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Opus in profectus

Curve Fitting

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Practice

practice problem 1

A group of similar problems
  1. A six pack of tablet computers cost $250. What would two dozen of these devices cost?
  2. Four landscapers can lay 8 meters of brick sidewalk in 6 hours. How long would it take one landscaper to do the job alone?
  3. The floor of a 3 meter square private office is covered by 100 tiles. How many tiles are needed for a 12 meter square shared office?
  4. The density of water is 1,000 kg per cubic meter. What is the density of a cup of water?
  5. A student takes 10 minutes to walk from home to school at her normal pace. If she runs twice as fast as she normally walks, how long does it take her to run from home to school?
  6. Twelfth grade students consume twice as much food during lunch as do first graders. A class of 12 first graders consume 6,000 calories. How many calories does a class of 24 twelfth graders consume?
  7. Two students watch an instructional video together. The video lasts 12 minutes. How long does the video last if three students watch it?
  8. A pump at a filling station delivers 12 liters of gasoline for $18. How much gas can be bought from this same pump with $6?
  9. A single prep cook needs 1 hour to peel 120 carrots. How many prep cooks would it take to peel 240 carrots in 20 minutes?
  10. A physics student gets a grade of 80% on the first quiz of the semester and 85% on the second quiz. What grade does the student get on the third quiz?

solution

  1. A six pack of tablet computers cost $250. What would two dozen of these devices cost?

    Answer: $1,000

    This problem is an example of a direct relationship. As the number of tablets purchased increases so does the number of dollars spent. Two dozen is four times more than six. Four times more tablets means four times more money.

    24 tablets  = 4× more
    6 tablets

    4 × $250 = $1,000

    Here's another approach. When two quantities are directly proportional, their ratio is constant.

    a ∝ b  ⇔ 
    a  = k
    b

    In this case, that ratio is the unit price.

    price  =  constant
    (unit price)
    tablet
    $250  =  x
    6 tablets 24 tablets

    x = $1,000

  2. Four landscapers can lay 8 meters of brick sidewalk in 6 hours. How long would it take one landscaper to do the job alone?

    Answer: 24 hours

    This problem is an example of an inverse relationship. As the number of people working on a job decreases, the time it takes to finish the job increases. One person is one fourth of four people. One fourth the workers means four times more work for that one person.

    1 person  = ¼ as many
    4 people

    4 × 6 hours = 24 hours

    Here's another way to think about this. When two quantities are inversely proportional, their product is constant.

    a ∝  1
    b
     ⇔  ab = k

    In this case, the constant is the number of person hours.

    number of
    workers
     ×  hours spent
    working
     =  constant
    (person hours)

    (4 people)(8 hours) = (1 person)x

    x = 24 hours

  3. The floor of a 3 meter square, private office is covered by 100 tiles. How many tiles are needed for a 12 meter square, shared office?

    Answer: 1,600 tiles

    This is a problem where one quantity is proportional to the square of the other. The linear dimensions of the floor are both quadrupling — four times longer and four times wider or sixteen times more area.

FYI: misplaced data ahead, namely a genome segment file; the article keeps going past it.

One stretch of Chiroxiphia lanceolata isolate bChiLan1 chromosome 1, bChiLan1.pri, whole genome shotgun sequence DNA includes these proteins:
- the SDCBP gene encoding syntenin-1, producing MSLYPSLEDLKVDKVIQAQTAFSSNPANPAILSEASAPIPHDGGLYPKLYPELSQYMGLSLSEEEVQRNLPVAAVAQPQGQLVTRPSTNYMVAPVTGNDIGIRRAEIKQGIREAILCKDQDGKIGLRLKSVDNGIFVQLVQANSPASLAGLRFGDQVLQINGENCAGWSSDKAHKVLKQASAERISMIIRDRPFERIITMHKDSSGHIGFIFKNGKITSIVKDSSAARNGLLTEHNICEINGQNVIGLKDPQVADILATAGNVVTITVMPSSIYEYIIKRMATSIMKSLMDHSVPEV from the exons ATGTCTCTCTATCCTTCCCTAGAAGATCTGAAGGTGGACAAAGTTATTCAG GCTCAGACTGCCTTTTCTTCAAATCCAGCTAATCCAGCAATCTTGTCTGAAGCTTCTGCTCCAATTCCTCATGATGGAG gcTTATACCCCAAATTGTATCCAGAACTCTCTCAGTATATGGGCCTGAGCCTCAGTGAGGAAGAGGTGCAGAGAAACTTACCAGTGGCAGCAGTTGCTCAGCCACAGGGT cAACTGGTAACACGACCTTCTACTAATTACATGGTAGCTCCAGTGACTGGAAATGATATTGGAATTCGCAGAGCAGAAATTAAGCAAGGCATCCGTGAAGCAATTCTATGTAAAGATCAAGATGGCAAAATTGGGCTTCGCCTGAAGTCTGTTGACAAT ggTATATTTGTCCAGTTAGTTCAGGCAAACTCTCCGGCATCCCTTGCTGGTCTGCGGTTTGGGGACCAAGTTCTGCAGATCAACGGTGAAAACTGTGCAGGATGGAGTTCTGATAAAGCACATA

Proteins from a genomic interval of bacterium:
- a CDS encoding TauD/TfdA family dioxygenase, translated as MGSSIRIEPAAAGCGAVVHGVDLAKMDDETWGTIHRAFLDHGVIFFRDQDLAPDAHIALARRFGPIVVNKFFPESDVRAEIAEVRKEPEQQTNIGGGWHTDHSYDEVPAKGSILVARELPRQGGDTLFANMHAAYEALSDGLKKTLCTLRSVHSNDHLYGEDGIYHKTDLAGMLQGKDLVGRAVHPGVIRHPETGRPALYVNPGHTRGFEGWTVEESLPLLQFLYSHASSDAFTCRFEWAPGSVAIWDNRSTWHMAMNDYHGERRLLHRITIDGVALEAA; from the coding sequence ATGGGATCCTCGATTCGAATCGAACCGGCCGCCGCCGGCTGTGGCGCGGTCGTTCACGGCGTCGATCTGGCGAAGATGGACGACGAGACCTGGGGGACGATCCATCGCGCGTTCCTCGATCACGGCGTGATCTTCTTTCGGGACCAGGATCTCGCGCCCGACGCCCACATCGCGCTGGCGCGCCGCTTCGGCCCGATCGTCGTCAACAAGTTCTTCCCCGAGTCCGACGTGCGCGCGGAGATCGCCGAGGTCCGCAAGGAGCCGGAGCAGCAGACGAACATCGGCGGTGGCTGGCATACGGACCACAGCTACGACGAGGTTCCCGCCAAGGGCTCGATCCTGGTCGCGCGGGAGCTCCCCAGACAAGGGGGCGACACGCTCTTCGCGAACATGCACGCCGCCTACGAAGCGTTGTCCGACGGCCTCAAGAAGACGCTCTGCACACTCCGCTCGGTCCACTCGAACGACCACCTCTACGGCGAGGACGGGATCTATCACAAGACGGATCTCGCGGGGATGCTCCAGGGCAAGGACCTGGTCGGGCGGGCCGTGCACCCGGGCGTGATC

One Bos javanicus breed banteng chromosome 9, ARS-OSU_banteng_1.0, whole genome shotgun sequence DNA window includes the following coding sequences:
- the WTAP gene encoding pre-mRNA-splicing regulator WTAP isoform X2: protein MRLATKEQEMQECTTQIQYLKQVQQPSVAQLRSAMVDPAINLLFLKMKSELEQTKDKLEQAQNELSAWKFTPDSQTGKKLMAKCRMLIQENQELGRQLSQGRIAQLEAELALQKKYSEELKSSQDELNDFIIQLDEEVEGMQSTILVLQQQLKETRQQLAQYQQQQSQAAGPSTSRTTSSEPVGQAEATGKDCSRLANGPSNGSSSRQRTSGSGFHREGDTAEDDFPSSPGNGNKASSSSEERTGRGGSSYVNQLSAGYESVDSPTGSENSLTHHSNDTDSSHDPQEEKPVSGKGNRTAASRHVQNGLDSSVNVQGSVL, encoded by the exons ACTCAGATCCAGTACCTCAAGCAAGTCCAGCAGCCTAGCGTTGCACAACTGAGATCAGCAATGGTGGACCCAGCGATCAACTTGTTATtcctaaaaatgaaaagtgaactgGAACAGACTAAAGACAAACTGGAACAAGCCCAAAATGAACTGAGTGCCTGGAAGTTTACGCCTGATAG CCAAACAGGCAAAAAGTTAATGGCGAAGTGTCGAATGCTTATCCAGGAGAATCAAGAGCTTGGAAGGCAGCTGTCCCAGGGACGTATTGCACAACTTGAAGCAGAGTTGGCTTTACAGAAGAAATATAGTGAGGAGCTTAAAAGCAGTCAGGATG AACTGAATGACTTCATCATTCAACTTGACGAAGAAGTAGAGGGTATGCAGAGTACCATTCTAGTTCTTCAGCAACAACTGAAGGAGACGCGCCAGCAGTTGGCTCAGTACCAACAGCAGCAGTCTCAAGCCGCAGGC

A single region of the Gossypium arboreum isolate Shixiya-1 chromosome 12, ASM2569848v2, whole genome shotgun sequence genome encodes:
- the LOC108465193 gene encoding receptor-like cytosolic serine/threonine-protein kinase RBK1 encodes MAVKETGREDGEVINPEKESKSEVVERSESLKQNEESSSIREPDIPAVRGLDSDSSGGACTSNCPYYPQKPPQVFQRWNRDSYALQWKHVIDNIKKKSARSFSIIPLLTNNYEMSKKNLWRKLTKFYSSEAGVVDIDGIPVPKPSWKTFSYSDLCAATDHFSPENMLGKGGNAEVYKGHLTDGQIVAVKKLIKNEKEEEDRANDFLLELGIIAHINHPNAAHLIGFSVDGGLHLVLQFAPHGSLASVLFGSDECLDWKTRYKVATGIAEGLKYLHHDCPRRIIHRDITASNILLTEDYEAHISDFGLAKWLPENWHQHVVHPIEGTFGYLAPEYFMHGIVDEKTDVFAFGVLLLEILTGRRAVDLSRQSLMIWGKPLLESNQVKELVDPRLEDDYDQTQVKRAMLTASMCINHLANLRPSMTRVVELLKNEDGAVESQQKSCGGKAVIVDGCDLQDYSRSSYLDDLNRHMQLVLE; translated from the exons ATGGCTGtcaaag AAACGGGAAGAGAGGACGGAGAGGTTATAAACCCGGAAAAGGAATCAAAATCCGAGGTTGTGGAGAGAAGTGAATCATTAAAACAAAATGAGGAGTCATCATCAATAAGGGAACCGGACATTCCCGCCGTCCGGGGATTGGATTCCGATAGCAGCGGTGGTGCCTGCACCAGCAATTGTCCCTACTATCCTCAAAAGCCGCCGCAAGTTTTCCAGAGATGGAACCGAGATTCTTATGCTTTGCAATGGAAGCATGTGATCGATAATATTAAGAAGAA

(12 m)2  = 42× more = 16× more
    (3 m)2

    16 × 100 tiles = 1,600 tiles

  4. The density of water is 1,000 kg per cubic meter. What is the density of a cup of water?

    Answer: 1,000 kg/m3

    The density of water is an intensive property, which means it doesn't matter how much of it you have. Having more or less water does not make it more or less dense.

    Mathematically, density is independent of volume or, to say it another way, volume is not a factor that affects the density of water. This is not quite the same thing as saying it's constant. The density of water is affected by temperature, phase, and salinity, so it doesn't have a constant value. Pedantic readers would insist that the problem specify the temperature, phase, and salinity — something like "pure liquid water at 4 °C". The unstated rule of an introductory textbook like this one is…

    Don't overthink problems.

  5. A student takes 10 minutes to walk from home to school at her normal pace. If she runs twice as fast as she normally walks, how long does it take her to run from home to school?

    Answer: 5 minutes

    Most people know intuitively that twice as fast means half the time. This is an example of an inverse relationship. Time is inversely proportional to speed in formal language.

    t ∝  1
    v

    The symbol t for time is obvious. The symbol v for speed comes from the closely related word velocity. This comes from the definition of speed as the rate of change of distance with time.

    v =  s
    t

    The symbol s is used for distance because s is the first letter in the Latin word for distance, spatium. The Greek letter (delta) is used to indicate that the change in the quantity is what matters.

    Time is the denominator of a fraction on the right side of the equals sign. Speed is the numerator of a fraction on the left side (a fraction where the denominator is implied to be one). Numerator on one side. Denominator on the other. That makes those two quantities inversely proportional.

  6. Twelfth grade students consume twice as much food during lunch as do first graders. A class of 12 first graders consume 6,000 calories. How many calories does a class of 24 twelfth graders consume?

    Answer: 24,000 calories

    There are twice as many twelfth graders and they eat twice as much. Double 6,000 calories and double it again.

    2 × 2 × 6,000 calories = 24,000 calories

    Mathematically, we have something like this…

    calories
    consumed
     =  calories
    per student
     ×  number of
    students

    Which is essentially this…

    dependent